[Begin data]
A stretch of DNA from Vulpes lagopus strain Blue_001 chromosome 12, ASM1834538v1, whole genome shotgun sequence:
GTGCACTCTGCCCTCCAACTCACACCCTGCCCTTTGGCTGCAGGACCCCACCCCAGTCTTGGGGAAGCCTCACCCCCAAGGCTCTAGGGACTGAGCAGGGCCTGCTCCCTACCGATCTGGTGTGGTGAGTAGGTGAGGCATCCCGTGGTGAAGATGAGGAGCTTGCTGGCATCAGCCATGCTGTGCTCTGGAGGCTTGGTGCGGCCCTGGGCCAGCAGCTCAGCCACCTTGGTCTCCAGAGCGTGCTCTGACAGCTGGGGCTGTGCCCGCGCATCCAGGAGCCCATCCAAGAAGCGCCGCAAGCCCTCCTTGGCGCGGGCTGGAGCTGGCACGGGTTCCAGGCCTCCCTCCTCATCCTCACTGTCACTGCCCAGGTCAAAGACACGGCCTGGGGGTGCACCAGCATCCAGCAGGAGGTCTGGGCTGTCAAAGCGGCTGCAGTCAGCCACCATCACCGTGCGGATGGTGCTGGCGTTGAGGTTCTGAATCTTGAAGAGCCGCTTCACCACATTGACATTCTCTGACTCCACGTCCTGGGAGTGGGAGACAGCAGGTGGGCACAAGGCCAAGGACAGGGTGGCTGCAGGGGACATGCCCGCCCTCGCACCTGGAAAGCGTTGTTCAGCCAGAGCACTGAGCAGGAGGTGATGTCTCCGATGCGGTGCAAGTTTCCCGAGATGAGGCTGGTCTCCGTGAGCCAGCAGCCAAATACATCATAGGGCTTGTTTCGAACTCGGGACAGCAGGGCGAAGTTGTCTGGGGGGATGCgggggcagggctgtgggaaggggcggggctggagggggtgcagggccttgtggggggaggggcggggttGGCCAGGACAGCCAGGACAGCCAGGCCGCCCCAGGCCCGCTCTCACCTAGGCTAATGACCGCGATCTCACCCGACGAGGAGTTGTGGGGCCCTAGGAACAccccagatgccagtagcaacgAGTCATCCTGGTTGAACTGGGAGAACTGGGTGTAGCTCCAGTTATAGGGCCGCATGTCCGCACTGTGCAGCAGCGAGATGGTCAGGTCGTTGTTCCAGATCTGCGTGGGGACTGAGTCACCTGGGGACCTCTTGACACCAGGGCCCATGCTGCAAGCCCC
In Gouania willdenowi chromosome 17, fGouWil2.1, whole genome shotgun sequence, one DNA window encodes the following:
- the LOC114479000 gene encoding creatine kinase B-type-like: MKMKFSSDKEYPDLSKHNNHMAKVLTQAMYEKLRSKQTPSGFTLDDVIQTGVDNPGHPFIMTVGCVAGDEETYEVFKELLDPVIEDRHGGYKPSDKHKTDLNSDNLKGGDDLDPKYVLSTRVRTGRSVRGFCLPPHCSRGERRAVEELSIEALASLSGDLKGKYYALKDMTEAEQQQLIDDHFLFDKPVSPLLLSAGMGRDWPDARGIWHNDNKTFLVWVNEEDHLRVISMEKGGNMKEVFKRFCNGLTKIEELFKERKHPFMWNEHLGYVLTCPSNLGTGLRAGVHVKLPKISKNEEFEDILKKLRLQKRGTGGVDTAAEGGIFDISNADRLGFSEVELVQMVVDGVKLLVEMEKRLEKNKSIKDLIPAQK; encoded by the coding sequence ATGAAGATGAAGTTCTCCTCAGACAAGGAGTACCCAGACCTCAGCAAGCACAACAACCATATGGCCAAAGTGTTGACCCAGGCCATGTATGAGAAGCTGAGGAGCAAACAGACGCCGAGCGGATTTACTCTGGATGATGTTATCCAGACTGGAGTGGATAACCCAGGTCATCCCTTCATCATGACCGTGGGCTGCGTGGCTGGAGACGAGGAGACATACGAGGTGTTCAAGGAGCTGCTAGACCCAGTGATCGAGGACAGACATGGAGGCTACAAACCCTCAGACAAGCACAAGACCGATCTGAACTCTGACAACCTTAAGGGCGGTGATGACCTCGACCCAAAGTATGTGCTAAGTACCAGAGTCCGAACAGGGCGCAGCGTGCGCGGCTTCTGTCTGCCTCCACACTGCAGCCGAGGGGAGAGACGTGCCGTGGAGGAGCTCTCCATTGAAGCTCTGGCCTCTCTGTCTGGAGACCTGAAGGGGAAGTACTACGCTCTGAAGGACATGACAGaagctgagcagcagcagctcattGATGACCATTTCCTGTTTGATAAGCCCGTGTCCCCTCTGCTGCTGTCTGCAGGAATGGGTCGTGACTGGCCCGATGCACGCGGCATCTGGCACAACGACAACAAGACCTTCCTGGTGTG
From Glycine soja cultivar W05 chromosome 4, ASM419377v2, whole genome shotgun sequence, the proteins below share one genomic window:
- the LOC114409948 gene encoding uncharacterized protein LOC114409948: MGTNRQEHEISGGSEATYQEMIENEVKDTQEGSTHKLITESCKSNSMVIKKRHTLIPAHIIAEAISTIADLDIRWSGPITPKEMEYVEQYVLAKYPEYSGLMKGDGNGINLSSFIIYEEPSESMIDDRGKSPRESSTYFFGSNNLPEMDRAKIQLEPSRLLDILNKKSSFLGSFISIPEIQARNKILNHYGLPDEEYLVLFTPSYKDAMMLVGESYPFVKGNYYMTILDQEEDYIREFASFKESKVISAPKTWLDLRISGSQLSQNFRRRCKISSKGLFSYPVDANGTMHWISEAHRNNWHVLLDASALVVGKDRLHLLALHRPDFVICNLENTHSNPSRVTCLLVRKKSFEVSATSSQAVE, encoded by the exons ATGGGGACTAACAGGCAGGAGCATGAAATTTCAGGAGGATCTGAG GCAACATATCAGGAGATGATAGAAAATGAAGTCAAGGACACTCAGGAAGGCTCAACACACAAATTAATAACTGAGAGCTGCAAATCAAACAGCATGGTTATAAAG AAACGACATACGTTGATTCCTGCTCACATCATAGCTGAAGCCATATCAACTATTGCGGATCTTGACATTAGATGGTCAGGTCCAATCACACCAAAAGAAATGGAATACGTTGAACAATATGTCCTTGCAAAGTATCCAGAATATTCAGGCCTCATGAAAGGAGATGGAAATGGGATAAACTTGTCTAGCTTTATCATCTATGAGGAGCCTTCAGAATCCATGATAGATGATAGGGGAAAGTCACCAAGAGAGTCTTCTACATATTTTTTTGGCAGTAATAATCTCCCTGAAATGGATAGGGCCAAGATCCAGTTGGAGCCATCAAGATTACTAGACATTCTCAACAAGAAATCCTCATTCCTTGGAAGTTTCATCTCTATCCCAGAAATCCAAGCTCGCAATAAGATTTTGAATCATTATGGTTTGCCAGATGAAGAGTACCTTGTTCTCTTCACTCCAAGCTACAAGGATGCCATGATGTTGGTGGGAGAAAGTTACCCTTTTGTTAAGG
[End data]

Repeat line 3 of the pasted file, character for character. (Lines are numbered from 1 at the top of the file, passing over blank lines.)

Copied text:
In Gouania willdenowi chromosome 17, fGouWil2.1, whole genome shotgun sequence, one DNA window encodes the following: